“I knew that they weren’t going to come here because of the kind of aircraft that they have,” Gould said.

Swenson said they could build a hanger to park their four corporate aircraft at the Rock Hill airport. But the 1,000 feet of pavement wasn’t there.

“The value of that aircraft would have been significant — hundreds of millions of dollars of tax value,” Swenson said.

The Rock Hill airport is used to relieve Charlotte air traffic congestion. Leaders say a longer runway would likely bring more air travel customers.

“Extending the runway has been a topic for multiple decades,” Gould said. “It’s even part of our mission statement.”

Shanahan said it could cost about $13 million and take three or four years to receive Federal Aviation Administration funding. The county airport competes for funding with sites in South Carolina, Georgia, Puerto Rico and the U.S. Virgin Islands. The FAA pays 90 percent of large projects, South Carolina 5 percent, and both York County and Rock Hill split the remaining 5 percent.

That funding model paid for runway repairs in 2012, other paved areas in 2014 and the taxiways in 2017. The taxiway rehab just finished at $4.1 million.

Making the case

A $13 million airport project would, based on the current funding setup, cost York County and Rock Hill $325,000 each. Experts say it could benefit people already here and new business leaders.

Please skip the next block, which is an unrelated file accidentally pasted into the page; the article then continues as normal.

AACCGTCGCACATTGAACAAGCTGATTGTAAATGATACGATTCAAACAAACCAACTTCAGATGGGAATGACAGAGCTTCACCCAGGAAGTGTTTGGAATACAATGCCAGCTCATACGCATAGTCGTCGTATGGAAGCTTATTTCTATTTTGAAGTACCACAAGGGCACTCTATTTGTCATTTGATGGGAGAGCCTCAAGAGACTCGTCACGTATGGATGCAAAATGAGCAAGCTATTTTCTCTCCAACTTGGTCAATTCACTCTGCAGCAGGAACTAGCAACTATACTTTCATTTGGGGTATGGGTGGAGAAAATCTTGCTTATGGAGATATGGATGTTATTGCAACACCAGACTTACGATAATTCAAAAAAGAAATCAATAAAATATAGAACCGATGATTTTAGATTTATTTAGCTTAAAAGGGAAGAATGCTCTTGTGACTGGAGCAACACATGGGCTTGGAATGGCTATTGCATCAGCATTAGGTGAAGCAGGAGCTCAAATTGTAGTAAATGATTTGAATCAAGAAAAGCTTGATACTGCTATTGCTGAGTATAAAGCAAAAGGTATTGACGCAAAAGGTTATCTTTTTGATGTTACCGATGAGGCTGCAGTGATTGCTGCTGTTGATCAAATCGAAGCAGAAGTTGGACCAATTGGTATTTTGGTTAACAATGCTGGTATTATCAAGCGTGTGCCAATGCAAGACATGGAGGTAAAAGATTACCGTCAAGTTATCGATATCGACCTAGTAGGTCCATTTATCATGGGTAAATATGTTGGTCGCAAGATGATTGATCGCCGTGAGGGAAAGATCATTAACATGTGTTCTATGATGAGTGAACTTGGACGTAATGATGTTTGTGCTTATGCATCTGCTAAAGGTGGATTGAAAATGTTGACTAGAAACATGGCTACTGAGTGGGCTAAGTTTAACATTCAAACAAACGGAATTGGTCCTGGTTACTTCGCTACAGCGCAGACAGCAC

Gould said most of the land is already set aside north of the runway. A longer runway, he said, would mean planes flying at higher altitude when crossing neighboring homes would lower noise levels.

“That’s one of the big selling points to any community,” Gould said.

Swenson’s group goes on international and domestic trips to recruit or promote the county. Swenson also hosts commerce officials or site selectors for tours. All require air travel.

“We bring them into the community, show them around,” Swenson said. “Showing them the business parks, showing them the companies that are here, things like that, to make sure they’re aware that York County is open for business and we have the right kind of services and ingredients for success.”

In the past six months Swenson’s group and state commerce officials made six announcements for new business in York County, four from new companies and two expansions. Those announcements combine for 735 new jobs. Swenson said he expects another announcement this week.

His department has a goal for 1,000 jobs and $100 million in capital investment this year, an increase of 10 percent.

“It’s pretty stable, but it doesn’t mean that we don’t need to continue to get out there and do things, to make sure our position is solid,” Swenson said.

From thoroughfare planning to a potential county industrial park to an airport runway extension, Swenson sees ways voters and elected officials can steer economic growth. The airport work would be a major one.

“It’ll put us on the map,” he said.

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John Marks covers community growth, municipalities and general news mainly in the Fort Mill and York County areas. He began writing for the Herald and sister papers in 2005 and won dozens of South Carolina Press Association and other awards since.